Accident that amputated swimmer’s leg led to his Palaro 2018 journey
ILOCOS SUR, Philippines – Mark Francis Salazar will never forget that fateful day he lost his leg. It would the shape way he lived the rest of his life.
Mark was crossing the pedestrian lane along Maharlika Highway to get to Bakal Dos Elementary School in Talavera, Nueva Ecija on July 13, 2016. He looked at the left and right sides of the road just as his parents said.
The next thing he knew, a truck hit him, breaking his left leg.
His parents rushed him to the hospital and waited in agony outside the operating room.
“Umaatungal, umaatungal ako ng panalangin sa Panginoon na 'wag muna, 'wag munang kunin si Mark. Kasi [sa] Maharlika Highway [‘yon], na halos lahat ng naaksidente do'n eh namamatay,” Mark’s mother Lea Salazar told Rappler.
(I was howling and praying to God not to take my son away yet. His accident happened in Maharlika Highway, and most of the people who get into accidents there die.)
The doctor informed Mark’s parents his left leg had to be amputated just beneath the knee. But he was still getting fever 3 days after the first amputation, so the doctor said they would have to cut even Mark’s knee.
It was hard for the boy at first to accept he no longer has his left leg.
“Sabi ko po sa sarili na hindi na po ako lalabas ng bahay (I told myself I will no longer go out of the house),” shared Mark.
But it was swimming that made him hope again.
“Sinabi ko po kay Mama ang gagawin ko na lang po ay magsi-swim na lang po. Magpapaturo po ako sa kuya ko,” said the 12-year-old
(I told Mama that I wanted to swim. I’ll ask my older brother to teach me.)
One year after Lea enrolled him to the Bert Lozada Swim School, Mark competed at the Palarong Pambansa 2018 Special Games for ortho-amputee swimmers. (READ: Mimaropa’s SPED athlete joins Palaro 2018 against all odds)
The boy from Science City of Muñoz is set to get his bronze medal on Friday, April 20 for finishing 5th in freestyle and 6th in the breaststroke competitions.
The struggle before Palaro
Mark struggled with his physical disability at the beginning, however. Before going into swimming, Mark threw tantrums at home.
“So meron 'yon siya tantrums niya na kaya lang daw namin siya inaasikaso, kaya lang daw namin siya love kasi 'yon nga, naputulan siya ng paa, gano’n (So he used to have tantrums at home and he’d say the only reason why we’re taking care of him or why we love is because his leg was amputated),” recounted Lea.
They had to constantly remind Mark they loved him whether he had a disability or not. (READ: SPED coach: 'Understand, be patient with special athletes’)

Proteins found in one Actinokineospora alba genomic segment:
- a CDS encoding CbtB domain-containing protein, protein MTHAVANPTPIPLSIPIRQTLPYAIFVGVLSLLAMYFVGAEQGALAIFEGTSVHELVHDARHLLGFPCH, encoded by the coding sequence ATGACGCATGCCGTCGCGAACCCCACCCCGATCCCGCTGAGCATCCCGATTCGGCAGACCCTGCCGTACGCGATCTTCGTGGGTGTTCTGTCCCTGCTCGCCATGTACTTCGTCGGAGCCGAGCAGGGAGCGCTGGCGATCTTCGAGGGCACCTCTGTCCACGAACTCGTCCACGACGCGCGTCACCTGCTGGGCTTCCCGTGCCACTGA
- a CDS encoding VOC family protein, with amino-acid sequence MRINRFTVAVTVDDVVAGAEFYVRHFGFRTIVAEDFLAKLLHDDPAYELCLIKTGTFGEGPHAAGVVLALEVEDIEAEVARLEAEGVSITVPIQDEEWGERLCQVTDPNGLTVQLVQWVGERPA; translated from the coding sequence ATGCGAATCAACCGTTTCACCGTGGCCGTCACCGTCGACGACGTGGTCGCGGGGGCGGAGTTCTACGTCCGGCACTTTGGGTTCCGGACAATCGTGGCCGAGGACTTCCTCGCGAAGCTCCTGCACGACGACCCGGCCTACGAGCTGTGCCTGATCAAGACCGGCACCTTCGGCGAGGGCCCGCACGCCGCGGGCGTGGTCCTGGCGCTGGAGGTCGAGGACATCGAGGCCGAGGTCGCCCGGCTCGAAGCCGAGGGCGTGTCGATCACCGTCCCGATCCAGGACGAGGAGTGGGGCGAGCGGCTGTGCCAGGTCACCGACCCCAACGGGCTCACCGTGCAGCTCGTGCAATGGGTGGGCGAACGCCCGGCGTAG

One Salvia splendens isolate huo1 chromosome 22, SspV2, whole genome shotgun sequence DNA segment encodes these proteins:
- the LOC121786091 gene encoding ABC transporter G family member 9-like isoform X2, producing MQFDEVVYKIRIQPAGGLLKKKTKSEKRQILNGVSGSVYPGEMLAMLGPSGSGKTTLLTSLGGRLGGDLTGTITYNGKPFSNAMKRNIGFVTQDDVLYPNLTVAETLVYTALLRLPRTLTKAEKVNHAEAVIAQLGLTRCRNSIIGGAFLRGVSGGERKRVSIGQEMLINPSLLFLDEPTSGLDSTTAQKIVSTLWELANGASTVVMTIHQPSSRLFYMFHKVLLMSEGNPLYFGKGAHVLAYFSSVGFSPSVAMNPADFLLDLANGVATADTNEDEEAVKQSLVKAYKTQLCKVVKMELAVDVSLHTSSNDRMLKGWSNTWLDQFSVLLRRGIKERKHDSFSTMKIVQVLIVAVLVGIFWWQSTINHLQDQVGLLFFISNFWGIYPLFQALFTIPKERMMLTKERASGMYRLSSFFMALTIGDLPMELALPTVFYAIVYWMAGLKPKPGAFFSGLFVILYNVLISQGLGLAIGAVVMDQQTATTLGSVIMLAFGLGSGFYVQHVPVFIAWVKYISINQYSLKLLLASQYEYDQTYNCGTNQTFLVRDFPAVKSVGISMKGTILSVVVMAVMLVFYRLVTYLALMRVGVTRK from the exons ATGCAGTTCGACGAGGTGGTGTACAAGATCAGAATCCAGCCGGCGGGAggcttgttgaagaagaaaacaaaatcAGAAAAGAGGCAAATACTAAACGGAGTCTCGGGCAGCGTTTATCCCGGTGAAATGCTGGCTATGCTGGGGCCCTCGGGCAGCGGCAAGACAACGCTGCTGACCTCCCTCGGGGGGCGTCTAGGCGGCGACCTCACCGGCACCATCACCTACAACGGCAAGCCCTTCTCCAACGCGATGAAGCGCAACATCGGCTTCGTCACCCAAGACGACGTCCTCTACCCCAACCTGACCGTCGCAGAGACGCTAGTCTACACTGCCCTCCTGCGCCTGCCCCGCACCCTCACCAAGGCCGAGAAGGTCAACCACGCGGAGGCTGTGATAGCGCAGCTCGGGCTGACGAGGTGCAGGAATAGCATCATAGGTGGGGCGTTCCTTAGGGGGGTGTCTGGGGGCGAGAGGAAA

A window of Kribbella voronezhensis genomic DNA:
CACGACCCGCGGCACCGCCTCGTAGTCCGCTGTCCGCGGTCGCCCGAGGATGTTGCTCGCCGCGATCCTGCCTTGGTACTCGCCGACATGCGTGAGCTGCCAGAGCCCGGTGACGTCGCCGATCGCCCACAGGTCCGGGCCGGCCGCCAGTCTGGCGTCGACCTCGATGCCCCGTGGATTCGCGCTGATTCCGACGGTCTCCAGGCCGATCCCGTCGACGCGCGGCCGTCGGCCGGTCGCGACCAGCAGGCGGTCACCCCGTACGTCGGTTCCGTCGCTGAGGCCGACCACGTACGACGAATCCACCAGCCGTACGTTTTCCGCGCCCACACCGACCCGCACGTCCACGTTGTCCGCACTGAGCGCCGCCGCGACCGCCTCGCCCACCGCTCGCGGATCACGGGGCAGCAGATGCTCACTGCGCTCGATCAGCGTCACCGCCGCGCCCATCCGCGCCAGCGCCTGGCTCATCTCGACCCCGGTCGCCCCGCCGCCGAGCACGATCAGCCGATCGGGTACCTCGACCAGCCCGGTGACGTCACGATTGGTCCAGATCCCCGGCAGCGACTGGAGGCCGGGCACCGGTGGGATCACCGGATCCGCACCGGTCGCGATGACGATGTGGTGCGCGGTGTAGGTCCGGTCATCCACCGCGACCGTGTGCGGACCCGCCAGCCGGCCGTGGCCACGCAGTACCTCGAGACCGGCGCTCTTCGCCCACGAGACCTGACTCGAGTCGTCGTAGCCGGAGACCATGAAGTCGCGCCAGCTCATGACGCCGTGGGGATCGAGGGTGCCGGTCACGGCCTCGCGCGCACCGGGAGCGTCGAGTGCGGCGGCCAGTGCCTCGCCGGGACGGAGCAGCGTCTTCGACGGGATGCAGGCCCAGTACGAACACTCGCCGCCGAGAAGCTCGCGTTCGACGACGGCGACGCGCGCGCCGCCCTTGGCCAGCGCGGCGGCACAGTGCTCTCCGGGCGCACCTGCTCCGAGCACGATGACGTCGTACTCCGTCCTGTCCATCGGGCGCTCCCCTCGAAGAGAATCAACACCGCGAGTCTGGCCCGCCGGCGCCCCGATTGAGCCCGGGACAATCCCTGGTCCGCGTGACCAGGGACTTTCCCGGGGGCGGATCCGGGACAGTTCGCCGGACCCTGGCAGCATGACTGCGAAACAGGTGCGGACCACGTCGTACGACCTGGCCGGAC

“‘Anak,kako, ‘hindi 'yon. So kung 'di ka namin love, sana pinabayaan ka na namin. Pero hindi anak, kako. Love ka namin kako. 'Di mo ba nararamdaman ‘yon?' sabi ko. ‘Lahat kami dito sa bahay, sa'yo na naka-focus,’” said Lea.
(I told him, ‘Son, that’s not true. If we didn’t love you, then we would have just left you to die. But no, son. We love you. Can’t you feel that? Everyone at home is focused on you.)
There is also the issue of finances. Lea said a prosthetic leg for Mark was supposed to cost around P98,000.
The senior high school teacher married to a hardware store owner was thankful for their PhilHealth benefits, as it gave them a discount for Mark’s prosthetic leg, which they bought at about P60,000.
They now have to buy the boy a new one because his old prosthetic leg is already too small for him.
But the Salazar family persisted and stayed strong for Mark.
His 3 older siblings even help his parents in checking on him throughout the day. Lea also said they have been getting donations from friends, even local government officials.
Diving back into hope
Lea himself coaches Mark, as she had been member of her school’s swimming varsity team when she was young.
“Uunahin naman kasi po ang drills. Isusunod po namin tig-200 [meters] na stroke. Tapos po no'n, ta-time-an po ako. Tsaka maga-IM (individual medley) po ako, mga gano’n,” said Mark when asked how a typical day of training looks like for him.
(We first do drills. We then do around 200 meters of each stroke. She’ll time me. Then I will do my IM.)
“Sasabihin ko po sa Mama ko salamat po sa pagtuturo niyo kong lumangoy at salamat din po sa suporta niyo sa akin (I want to say thank you, Mama, for teaching me how to swim and for supporting me),” said Mark.
How did swimming changed Mark? A lot, according to his mom and coach.
He no longer threw tantrums after he joined Central Luzon’s swimming team.
“Tsaka nakita ko sa kanya 'yong initiative. Kahit 'yong pagod na ko galing school, 'Mama, magpa-practice ako.' Kahit 'yong nandito kami [sa Palaro] na gusto ko nang mag-rest, 'Mama, magwa-warm-up ako. Makikita mo sa kanya talaga 'yong eagerness na lumangoy,” said Lea.
(And I saw his intiative. Even if I’m already tired from school, he’ll tell me, ‘Mama, I want to practice.’ While we’re here in Palaro and I already want to rest, he’ll still say, ‘Mama, I want to do warm-ups.’ You’ll see the eagerness in him to swim.)
As for Mark, he hopes his story would inspire other amputees like him to continue reaching for their dreams.
“Kung naririnig po nila itong sinasabi ko po, sana naman naman din po sila makahanap din po sila ng way na magiging ganto po. Kasi minsan po may nakita po ako, sabi daw, wala na daw siyang pag-asang maging ano ganito, ganyan. Kaya po, sana lang po maging ganito din po sila kagaya ng sa akin,” said Mark.
(If they can hear what I’m saying, I hope they will be able to find a way to help themselves. One time, I saw a person like me say it is hopeless. That’s why I want them to remain positive, to keep on hoping like me.) – Rappler.com
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